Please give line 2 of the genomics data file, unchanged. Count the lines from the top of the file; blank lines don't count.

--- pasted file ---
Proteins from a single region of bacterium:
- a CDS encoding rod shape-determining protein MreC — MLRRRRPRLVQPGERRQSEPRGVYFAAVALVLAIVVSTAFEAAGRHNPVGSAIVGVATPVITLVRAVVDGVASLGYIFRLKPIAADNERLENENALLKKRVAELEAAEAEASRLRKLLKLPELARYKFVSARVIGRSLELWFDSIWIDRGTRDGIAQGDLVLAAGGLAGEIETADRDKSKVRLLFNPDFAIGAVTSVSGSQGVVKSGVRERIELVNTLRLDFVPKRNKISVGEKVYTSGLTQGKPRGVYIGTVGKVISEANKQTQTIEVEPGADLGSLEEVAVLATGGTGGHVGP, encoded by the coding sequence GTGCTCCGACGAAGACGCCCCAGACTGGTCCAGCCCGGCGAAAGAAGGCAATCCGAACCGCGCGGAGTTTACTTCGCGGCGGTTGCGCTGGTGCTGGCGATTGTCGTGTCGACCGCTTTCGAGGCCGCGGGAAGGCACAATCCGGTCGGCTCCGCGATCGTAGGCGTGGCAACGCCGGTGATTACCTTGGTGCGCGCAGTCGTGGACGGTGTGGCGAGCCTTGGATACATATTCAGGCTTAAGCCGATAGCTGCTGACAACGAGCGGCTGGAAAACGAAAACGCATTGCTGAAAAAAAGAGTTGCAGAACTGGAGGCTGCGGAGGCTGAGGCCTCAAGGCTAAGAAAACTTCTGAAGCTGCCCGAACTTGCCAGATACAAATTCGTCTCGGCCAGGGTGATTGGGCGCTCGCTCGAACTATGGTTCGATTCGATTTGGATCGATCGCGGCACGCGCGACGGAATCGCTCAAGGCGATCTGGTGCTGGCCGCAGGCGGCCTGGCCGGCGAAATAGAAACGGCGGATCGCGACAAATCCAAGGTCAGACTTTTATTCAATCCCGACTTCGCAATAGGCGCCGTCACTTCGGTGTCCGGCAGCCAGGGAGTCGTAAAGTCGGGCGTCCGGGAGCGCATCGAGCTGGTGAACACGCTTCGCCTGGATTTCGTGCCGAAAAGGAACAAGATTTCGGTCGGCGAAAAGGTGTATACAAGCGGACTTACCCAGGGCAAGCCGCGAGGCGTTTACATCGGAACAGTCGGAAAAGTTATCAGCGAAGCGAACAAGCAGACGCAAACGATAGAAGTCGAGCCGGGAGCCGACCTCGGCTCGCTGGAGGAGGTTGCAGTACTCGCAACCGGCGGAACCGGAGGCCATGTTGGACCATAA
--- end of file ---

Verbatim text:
- a CDS encoding rod shape-determining protein MreC — MLRRRRPRLVQPGERRQSEPRGVYFAAVALVLAIVVSTAFEAAGRHNPVGSAIVGVATPVITLVRAVVDGVASLGYIFRLKPIAADNERLENENALLKKRVAELEAAEAEASRLRKLLKLPELARYKFVSARVIGRSLELWFDSIWIDRGTRDGIAQGDLVLAAGGLAGEIETADRDKSKVRLLFNPDFAIGAVTSVSGSQGVVKSGVRERIELVNTLRLDFVPKRNKISVGEKVYTSGLTQGKPRGVYIGTVGKVISEANKQTQTIEVEPGADLGSLEEVAVLATGGTGGHVGP, encoded by the coding sequence GTGCTCCGACGAAGACGCCCCAGACTGGTCCAGCCCGGCGAAAGAAGGCAATCCGAACCGCGCGGAGTTTACTTCGCGGCGGTTGCGCTGGTGCTGGCGATTGTCGTGTCGACCGCTTTCGAGGCCGCGGGAAGGCACAATCCGGTCGGCTCCGCGATCGTAGGCGTGGCAACGCCGGTGATTACCTTGGTGCGCGCAGTCGTGGACGGTGTGGCGAGCCTTGGATACATATTCAGGCTTAAGCCGATAGCTGCTGACAACGAGCGGCTGGAAAACGAAAACGCATTGCTGAAAAAAAGAGTTGCAGAACTGGAGGCTGCGGAGGCTGAGGCCTCAAGGCTAAGAAAACTTCTGAAGCTGCCCGAACTTGCCAGATACAAATTCGTCTCGGCCAGGGTGATTGGGCGCTCGCTCGAACTATGGTTCGATTCGATTTGGATCGATCGCGGCACGCGCGACGGAATCGCTCAAGGCGATCTGGTGCTGGCCGCAGGCGGCCTGGCCGGCGAAATAGAAACGGCGGATCGCGACAAATCCAAGGTCAGACTTTTATTCAATCCCGACTTCGCAATAGGCGCCGTCACTTCGGTGTCCGGCAGCCAGGGAGTCGTAAAGTCGGGCGTCCGGGAGCGCATCGAGCTGGTGAACACGCTTCGCCTGGATTTCGTGCCGAAAAGGAACAAGATTTCGGTCGGCGAAAAGGTGTATACAAGCGGACTTACCCAGGGCAAGCCGCGAGGCGTTTACATCGGAACAGTCGGAAAAGTTATCAGCGAAGCGAACAAGCAGACGCAAACGATAGAAGTCGAGCCGGGAGCCGACCTCGGCTCGCTGGAGGAGGTTGCAGTACTCGCAACCGGCGGAACCGGAGGCCATGTTGGACCATAA